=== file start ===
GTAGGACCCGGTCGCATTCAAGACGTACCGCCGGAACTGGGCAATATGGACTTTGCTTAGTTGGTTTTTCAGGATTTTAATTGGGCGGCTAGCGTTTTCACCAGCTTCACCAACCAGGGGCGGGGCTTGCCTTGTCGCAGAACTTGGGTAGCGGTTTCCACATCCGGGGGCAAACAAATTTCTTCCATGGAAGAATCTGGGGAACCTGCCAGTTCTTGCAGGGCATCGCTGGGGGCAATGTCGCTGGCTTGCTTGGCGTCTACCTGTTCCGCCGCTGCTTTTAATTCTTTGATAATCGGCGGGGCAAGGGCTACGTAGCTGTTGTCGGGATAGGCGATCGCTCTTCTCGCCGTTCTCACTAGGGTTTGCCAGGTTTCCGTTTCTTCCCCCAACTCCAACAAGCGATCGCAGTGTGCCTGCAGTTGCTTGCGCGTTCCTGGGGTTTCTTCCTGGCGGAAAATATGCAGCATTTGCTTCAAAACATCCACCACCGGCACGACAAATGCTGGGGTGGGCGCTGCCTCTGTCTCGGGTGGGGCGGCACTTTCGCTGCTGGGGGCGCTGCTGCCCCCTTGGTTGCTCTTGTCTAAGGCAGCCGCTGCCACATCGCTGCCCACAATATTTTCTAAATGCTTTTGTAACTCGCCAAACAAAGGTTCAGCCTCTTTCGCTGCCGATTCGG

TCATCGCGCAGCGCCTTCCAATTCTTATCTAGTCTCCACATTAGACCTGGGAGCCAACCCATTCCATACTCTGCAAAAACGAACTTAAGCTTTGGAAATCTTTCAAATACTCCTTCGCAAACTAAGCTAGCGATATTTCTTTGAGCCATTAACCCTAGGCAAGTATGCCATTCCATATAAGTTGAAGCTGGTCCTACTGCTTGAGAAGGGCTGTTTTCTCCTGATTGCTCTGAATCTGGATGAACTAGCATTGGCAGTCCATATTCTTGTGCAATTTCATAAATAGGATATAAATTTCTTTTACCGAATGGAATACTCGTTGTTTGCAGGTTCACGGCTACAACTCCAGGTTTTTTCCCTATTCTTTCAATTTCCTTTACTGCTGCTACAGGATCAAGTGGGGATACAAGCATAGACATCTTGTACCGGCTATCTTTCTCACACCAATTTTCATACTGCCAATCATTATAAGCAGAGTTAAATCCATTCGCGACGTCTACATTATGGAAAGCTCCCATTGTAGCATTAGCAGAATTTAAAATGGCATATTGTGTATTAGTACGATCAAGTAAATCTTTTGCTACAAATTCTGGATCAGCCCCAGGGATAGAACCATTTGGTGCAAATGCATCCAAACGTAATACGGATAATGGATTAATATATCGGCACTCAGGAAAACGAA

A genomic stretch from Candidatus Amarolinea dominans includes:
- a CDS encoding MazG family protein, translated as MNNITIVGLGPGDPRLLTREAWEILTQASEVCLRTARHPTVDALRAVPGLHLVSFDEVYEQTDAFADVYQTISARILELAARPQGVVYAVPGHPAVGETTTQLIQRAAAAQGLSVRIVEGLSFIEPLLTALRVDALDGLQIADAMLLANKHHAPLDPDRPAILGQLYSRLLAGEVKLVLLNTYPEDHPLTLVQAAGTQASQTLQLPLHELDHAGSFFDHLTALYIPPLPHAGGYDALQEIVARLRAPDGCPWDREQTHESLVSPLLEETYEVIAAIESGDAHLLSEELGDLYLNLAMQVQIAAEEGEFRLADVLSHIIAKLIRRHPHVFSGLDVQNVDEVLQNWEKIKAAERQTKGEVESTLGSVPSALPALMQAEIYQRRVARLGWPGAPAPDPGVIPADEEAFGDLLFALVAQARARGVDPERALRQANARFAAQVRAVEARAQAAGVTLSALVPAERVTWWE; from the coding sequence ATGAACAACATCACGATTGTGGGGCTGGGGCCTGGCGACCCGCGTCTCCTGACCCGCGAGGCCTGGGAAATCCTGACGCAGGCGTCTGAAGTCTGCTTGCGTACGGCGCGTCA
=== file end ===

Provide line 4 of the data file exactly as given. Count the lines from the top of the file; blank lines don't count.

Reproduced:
- a CDS encoding MazG family protein, translated as MNNITIVGLGPGDPRLLTREAWEILTQASEVCLRTARHPTVDALRAVPGLHLVSFDEVYEQTDAFADVYQTISARILELAARPQGVVYAVPGHPAVGETTTQLIQRAAAAQGLSVRIVEGLSFIEPLLTALRVDALDGLQIADAMLLANKHHAPLDPDRPAILGQLYSRLLAGEVKLVLLNTYPEDHPLTLVQAAGTQASQTLQLPLHELDHAGSFFDHLTALYIPPLPHAGGYDALQEIVARLRAPDGCPWDREQTHESLVSPLLEETYEVIAAIESGDAHLLSEELGDLYLNLAMQVQIAAEEGEFRLADVLSHIIAKLIRRHPHVFSGLDVQNVDEVLQNWEKIKAAERQTKGEVESTLGSVPSALPALMQAEIYQRRVARLGWPGAPAPDPGVIPADEEAFGDLLFALVAQARARGVDPERALRQANARFAAQVRAVEARAQAAGVTLSALVPAERVTWWE; from the coding sequence ATGAACAACATCACGATTGTGGGGCTGGGGCCTGGCGACCCGCGTCTCCTGACCCGCGAGGCCTGGGAAATCCTGACGCAGGCGTCTGAAGTCTGCTTGCGTACGGCGCGTCA